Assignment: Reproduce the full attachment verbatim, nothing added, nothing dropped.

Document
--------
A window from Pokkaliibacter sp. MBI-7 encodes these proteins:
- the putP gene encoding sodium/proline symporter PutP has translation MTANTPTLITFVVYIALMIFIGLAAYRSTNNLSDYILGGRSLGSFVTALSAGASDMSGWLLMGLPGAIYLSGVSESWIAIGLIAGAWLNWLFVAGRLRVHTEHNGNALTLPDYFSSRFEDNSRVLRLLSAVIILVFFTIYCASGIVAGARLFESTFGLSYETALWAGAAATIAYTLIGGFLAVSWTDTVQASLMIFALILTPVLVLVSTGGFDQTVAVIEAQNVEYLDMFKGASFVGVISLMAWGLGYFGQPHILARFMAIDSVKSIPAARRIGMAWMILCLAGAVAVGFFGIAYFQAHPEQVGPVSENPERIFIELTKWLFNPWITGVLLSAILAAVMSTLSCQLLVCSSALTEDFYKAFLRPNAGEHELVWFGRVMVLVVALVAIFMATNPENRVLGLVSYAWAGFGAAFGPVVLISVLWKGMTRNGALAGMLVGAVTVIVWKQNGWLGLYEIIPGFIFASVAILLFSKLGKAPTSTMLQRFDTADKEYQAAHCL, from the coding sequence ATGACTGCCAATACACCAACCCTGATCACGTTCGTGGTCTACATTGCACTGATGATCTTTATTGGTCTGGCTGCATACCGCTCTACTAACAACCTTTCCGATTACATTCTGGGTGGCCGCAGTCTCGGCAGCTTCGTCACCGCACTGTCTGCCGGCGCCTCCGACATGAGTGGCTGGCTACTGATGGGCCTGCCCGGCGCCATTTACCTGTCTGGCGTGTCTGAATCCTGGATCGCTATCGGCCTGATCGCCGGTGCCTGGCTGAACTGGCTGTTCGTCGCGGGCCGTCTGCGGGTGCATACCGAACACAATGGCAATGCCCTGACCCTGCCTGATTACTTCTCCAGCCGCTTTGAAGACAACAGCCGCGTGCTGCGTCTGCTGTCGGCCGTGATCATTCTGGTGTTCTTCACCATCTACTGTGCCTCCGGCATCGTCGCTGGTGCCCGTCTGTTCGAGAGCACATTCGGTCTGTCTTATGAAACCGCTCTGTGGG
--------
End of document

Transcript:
A window from Pokkaliibacter sp. MBI-7 encodes these proteins:
- the putP gene encoding sodium/proline symporter PutP has translation MTANTPTLITFVVYIALMIFIGLAAYRSTNNLSDYILGGRSLGSFVTALSAGASDMSGWLLMGLPGAIYLSGVSESWIAIGLIAGAWLNWLFVAGRLRVHTEHNGNALTLPDYFSSRFEDNSRVLRLLSAVIILVFFTIYCASGIVAGARLFESTFGLSYETALWAGAAATIAYTLIGGFLAVSWTDTVQASLMIFALILTPVLVLVSTGGFDQTVAVIEAQNVEYLDMFKGASFVGVISLMAWGLGYFGQPHILARFMAIDSVKSIPAARRIGMAWMILCLAGAVAVGFFGIAYFQAHPEQVGPVSENPERIFIELTKWLFNPWITGVLLSAILAAVMSTLSCQLLVCSSALTEDFYKAFLRPNAGEHELVWFGRVMVLVVALVAIFMATNPENRVLGLVSYAWAGFGAAFGPVVLISVLWKGMTRNGALAGMLVGAVTVIVWKQNGWLGLYEIIPGFIFASVAILLFSKLGKAPTSTMLQRFDTADKEYQAAHCL, from the coding sequence ATGACTGCCAATACACCAACCCTGATCACGTTCGTGGTCTACATTGCACTGATGATCTTTATTGGTCTGGCTGCATACCGCTCTACTAACAACCTTTCCGATTACATTCTGGGTGGCCGCAGTCTCGGCAGCTTCGTCACCGCACTGTCTGCCGGCGCCTCCGACATGAGTGGCTGGCTACTGATGGGCCTGCCCGGCGCCATTTACCTGTCTGGCGTGTCTGAATCCTGGATCGCTATCGGCCTGATCGCCGGTGCCTGGCTGAACTGGCTGTTCGTCGCGGGCCGTCTGCGGGTGCATACCGAACACAATGGCAATGCCCTGACCCTGCCTGATTACTTCTCCAGCCGCTTTGAAGACAACAGCCGCGTGCTGCGTCTGCTGTCGGCCGTGATCATTCTGGTGTTCTTCACCATCTACTGTGCCTCCGGCATCGTCGCTGGTGCCCGTCTGTTCGAGAGCACATTCGGTCTGTCTTATGAAACCGCTCTGTGGG